Chapter Preview. As explained in more detail in Volume I of this book, multilevel modeling represents a powerful tool that recently gained popularity in actuarial research. It builds on recent findings linking credibility theory in actuarial science to the linear mixed model in statistics. In this chapter, we present a practical application of multilevel modeling in dealing with the complex nature of group health insurance policies within a ratemaking context. In particular, using a real dataset from one of the major insurance companies in Egypt, we illustrate how the pure premiums for these policies can be estimated using both these advanced models and traditional (single-level) general linear models. The results are compared using both in-sample goodness of fit tests and out-of-sample validation.
The overall aim is to illustrate the additional advantages gained by using these advanced types of models, more specifically, its ability to allow for the complex data structures underlying group health insurance policies. These include, for example, multidimensional benefit packages and panel/longitudinal aspects, which are often necessary for experience rating purposes.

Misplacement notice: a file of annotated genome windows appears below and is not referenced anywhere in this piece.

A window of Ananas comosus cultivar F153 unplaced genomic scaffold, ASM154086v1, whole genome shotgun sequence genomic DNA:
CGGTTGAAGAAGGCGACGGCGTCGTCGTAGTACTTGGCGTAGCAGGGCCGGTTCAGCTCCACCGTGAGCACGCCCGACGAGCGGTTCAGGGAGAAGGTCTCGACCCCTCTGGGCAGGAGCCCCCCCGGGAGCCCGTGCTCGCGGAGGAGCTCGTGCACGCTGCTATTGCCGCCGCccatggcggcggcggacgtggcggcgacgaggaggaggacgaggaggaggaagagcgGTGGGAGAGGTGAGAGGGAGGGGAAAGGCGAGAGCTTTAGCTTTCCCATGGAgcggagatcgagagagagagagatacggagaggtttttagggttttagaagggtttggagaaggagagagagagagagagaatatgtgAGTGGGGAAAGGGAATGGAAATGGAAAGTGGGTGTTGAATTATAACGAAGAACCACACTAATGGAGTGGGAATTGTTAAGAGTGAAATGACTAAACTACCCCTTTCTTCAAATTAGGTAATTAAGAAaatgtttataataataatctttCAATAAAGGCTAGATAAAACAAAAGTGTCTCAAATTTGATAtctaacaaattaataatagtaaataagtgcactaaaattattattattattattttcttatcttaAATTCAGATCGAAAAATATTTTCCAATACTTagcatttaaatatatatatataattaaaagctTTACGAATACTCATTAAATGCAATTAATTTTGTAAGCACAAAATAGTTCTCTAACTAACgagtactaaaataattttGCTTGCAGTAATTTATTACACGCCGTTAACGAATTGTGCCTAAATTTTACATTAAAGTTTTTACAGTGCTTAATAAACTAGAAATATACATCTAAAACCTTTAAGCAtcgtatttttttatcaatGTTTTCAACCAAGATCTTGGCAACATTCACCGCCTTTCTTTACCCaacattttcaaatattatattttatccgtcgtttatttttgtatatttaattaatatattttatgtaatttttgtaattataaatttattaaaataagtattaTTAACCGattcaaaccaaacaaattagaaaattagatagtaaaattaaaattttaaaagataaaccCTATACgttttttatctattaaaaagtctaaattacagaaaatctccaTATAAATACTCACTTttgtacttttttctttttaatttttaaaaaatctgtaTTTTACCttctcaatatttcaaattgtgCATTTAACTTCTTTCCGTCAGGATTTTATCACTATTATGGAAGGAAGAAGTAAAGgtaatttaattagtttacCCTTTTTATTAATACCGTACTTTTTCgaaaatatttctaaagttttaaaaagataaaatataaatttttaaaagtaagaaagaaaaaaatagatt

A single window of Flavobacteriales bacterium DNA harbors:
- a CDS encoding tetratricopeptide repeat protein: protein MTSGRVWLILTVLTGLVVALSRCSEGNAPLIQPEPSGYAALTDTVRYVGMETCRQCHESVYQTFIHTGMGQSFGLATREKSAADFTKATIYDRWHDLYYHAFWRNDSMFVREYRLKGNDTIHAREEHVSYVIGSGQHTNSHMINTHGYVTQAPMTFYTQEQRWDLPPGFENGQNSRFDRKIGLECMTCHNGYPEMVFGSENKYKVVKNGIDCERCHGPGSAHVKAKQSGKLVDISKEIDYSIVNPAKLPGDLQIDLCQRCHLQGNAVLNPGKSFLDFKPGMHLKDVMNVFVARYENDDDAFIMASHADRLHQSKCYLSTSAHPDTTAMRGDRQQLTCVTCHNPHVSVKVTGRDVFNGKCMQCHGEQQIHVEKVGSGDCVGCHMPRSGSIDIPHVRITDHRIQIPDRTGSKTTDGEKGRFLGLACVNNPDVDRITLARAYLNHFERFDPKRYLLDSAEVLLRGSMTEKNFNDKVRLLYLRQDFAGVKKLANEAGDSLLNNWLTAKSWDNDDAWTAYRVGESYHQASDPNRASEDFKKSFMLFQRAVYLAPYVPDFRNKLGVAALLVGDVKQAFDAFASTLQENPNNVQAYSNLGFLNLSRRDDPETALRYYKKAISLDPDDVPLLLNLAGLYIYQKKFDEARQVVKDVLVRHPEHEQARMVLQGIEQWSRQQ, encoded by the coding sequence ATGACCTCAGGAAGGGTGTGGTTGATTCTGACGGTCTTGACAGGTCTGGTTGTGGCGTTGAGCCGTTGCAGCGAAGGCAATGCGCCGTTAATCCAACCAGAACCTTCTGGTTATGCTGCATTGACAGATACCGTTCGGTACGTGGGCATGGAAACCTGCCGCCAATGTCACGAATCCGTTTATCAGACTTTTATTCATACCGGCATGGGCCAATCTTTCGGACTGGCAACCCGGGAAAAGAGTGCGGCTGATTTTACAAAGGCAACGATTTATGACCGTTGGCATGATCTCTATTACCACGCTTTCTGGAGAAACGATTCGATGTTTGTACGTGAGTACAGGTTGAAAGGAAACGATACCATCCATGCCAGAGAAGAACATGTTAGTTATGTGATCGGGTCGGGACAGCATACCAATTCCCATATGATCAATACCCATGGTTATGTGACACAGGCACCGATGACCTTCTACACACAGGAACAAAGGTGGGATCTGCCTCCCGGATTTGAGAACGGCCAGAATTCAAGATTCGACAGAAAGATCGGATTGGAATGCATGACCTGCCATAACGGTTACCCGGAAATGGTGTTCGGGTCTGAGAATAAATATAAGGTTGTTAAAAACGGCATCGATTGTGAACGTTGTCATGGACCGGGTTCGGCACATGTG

Interested readers may refer to Chapters 2, 7, 8, and 9 in Volume I of this book for more detail regarding the models used in this chapter.
Motivation and Background
Motivation behind this research can be attributed to four main factors: (1) the difficulties associated with insurance ratemaking in general; (2) the complex nature of group health insurance policies in particular; (3) the high potential for multilevel modeling to handle this complexity; and (4) the importance of this application for the Egyptian market context. Each of these factors is considered in more detail in the following subsections.
Adequate ratemaking represents a continuous concern for most actuaries worldwide. This is due to its significant impact on the profitability and sustainability of insurance business. It also reflects the distinctive nature of this business as opposed to other types of business. For example, in general the true cost of issuing a particular insurance policy is usually not known with certainty at time of sale, as it depends on future uncertain claims. This is different from most other types of products, where all production costs are usually known prior to sale (Werner and Modlin, 2010). Accordingly, calculating suitable rates for insurance products is usually not an easy process. In fact, it is often described as combining art with science (see, e.g., McClenahan, 2001).